Devon was one of the first areas of England settled following the end of the last ice age. Dartmoor is thought to have been settled by Mesolithic hunter-gatherer peoples from about 6000 BC. The Romans held the area under military occupation for around 250 years. Later the area became a frontier between Brythonic Dumnonia and Anglo-Saxon Wessex, and it was absorbed into Wessex by the mid-9th century. Variations in CO2, temperature and dust from the Vostok ice core over the last 400 000 years For the animated movie, see Ice Age (movie). ... High Willhays, the highest point on Dartmoor and southern England at 621 m (2037 ft) above sea level, with Yes Tor beyond. ... The Mesolithic (Greek mesos=middle and lithos=stone or the Middle Stone Age[1]) was a period in the development of human technology between the Paleolithic and Neolithic periods of the Stone Age. ... In anthropology, the hunter-gatherer way of life is that led by certain societies of the Neolithic Era based on the exploitation of wild plants and animals. ... The name Dumnonia derives from the Latin name Dumnonii given by the Romans to a Celtic tribe that lived there, reputed to mean Deep valley dwellers. However, this name is also represented in Britains two Brythonic languages: Cornish and Welsh, as Dewnans and Dyfnaint respectively. ... The famous parade helmet found at Sutton Hoo, probably belonging to Raedwald of East Anglia circa 625. ... For the helicopter, see Westland Wessex. ...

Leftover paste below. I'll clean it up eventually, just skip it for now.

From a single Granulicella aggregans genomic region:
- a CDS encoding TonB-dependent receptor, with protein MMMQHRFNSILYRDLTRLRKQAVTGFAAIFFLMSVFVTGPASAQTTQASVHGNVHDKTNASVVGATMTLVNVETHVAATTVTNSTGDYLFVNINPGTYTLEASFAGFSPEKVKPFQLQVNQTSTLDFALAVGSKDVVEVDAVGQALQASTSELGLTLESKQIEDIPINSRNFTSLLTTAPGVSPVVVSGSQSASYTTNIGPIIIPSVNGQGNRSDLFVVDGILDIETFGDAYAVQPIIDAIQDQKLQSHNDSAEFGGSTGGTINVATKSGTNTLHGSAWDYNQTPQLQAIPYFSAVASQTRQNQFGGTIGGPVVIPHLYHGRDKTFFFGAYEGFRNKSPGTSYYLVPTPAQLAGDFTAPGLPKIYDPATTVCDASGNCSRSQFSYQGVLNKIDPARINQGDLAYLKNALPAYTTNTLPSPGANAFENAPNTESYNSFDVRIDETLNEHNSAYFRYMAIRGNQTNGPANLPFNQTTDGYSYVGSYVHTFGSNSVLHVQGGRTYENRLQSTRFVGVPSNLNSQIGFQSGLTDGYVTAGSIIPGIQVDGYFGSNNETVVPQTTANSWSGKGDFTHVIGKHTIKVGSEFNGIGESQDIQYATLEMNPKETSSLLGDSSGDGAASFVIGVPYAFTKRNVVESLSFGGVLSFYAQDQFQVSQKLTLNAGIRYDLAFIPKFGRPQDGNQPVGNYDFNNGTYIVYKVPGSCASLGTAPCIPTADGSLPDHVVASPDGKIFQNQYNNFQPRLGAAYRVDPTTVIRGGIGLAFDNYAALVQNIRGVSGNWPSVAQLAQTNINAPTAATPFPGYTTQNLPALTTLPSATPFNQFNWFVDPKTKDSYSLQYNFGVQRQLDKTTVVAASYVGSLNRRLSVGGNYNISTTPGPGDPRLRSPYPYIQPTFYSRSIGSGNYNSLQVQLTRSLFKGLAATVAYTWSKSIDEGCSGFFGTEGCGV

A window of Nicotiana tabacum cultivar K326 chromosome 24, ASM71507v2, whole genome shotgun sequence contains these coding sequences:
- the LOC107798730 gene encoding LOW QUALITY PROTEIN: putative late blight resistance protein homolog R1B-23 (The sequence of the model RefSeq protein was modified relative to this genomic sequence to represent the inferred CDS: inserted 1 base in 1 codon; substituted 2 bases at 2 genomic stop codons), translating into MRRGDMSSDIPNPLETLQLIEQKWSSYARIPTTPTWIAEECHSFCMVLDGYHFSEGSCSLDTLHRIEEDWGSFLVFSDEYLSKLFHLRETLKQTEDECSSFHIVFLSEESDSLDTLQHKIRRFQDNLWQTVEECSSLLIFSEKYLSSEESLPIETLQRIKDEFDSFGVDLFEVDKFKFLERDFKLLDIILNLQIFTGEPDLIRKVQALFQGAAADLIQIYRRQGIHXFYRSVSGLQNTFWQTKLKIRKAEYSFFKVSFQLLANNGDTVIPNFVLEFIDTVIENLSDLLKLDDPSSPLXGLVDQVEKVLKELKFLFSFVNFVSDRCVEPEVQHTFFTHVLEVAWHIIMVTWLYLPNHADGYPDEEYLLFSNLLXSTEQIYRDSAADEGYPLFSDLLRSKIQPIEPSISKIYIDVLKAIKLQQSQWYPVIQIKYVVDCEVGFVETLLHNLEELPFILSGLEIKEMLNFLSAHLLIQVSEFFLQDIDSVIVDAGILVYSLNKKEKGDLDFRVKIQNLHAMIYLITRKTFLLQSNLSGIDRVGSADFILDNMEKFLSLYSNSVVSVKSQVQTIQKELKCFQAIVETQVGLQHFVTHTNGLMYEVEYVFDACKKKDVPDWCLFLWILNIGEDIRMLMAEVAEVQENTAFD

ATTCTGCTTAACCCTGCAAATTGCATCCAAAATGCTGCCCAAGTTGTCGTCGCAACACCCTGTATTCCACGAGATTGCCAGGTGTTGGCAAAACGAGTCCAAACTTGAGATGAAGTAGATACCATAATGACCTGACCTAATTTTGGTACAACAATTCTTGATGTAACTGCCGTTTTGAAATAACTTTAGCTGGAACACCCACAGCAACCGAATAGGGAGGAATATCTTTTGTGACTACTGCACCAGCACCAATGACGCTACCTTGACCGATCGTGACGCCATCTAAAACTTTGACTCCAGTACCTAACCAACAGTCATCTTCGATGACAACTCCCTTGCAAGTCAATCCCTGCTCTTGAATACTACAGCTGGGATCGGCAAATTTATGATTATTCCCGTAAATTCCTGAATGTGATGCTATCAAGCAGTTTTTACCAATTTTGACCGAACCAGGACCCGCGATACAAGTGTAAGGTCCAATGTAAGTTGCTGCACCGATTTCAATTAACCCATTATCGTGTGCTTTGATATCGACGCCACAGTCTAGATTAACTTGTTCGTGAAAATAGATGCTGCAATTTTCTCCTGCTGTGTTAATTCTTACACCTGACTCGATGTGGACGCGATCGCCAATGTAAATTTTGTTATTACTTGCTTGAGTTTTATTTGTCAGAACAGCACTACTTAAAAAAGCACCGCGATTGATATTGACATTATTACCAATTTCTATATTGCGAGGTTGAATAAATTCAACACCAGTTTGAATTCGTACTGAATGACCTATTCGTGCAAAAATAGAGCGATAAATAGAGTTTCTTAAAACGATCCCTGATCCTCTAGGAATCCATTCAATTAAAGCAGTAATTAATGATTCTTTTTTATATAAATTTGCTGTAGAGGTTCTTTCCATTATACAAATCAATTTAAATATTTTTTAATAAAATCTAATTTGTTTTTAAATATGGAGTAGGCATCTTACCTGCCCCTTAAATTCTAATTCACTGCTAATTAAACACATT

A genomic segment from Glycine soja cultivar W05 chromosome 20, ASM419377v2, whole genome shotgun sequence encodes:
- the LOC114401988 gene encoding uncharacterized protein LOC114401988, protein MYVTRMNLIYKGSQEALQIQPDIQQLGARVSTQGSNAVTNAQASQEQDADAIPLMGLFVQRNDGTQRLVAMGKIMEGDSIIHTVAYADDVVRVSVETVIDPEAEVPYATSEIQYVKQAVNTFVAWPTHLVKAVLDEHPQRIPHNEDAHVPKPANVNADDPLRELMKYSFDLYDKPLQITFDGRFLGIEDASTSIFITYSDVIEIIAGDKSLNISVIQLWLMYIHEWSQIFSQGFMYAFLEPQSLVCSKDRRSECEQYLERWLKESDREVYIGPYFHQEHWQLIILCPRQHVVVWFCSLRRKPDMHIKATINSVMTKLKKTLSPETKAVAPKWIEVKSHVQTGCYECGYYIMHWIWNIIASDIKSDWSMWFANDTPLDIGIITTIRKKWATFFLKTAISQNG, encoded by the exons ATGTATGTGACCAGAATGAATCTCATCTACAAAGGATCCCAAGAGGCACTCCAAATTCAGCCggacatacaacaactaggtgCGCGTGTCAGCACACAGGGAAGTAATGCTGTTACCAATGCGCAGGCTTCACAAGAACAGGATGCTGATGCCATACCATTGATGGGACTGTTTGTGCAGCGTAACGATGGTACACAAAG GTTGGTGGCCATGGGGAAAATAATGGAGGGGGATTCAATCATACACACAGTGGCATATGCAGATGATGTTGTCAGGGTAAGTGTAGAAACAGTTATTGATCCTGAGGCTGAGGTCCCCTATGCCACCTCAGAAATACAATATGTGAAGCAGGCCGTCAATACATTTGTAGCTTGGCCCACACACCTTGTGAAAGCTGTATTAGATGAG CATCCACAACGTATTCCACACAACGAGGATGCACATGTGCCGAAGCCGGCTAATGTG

Devon has also featured in most of the civil conflicts in England since the Norman Conquest, including the Wars of the Roses, Perkin Warbeck's rising in 1497, the Prayer Book Rebellion of 1549, and the English Civil War. The arrival of William of Orange to launch the Glorious Revolution of 1688 took place at Brixham. Lancaster York For other uses, see Wars of the Roses (disambiguation). ... Contemporary painting of Warbeck Perkin Warbeck (c. ... The Prayer Book Rebellion or Western Rebellion occurred in the southwest of England in 1549. ... For other uses, see English Civil War (disambiguation). ... William III (14 November 1650 – 8 March 1702) was the Prince of Orange from his birth, Stadtholder of the main provinces of the Dutch Republic from 28 June 1672, King of England and King of Ireland from 13 February 1689, and King of Scots (under the name William II) from... The Glorious Revolution, also called the Revolution of 1688, was the overthrow of King James II of England (VII of Scotland) in 1688 by a union of Parliamentarians and the Dutch stadtholder William III of Orange-Nassau (William of Orange), who as a result ascended the English throne as William... Brixham (IPA: ) is a small town in the county of Devon, in the south-west of England. ...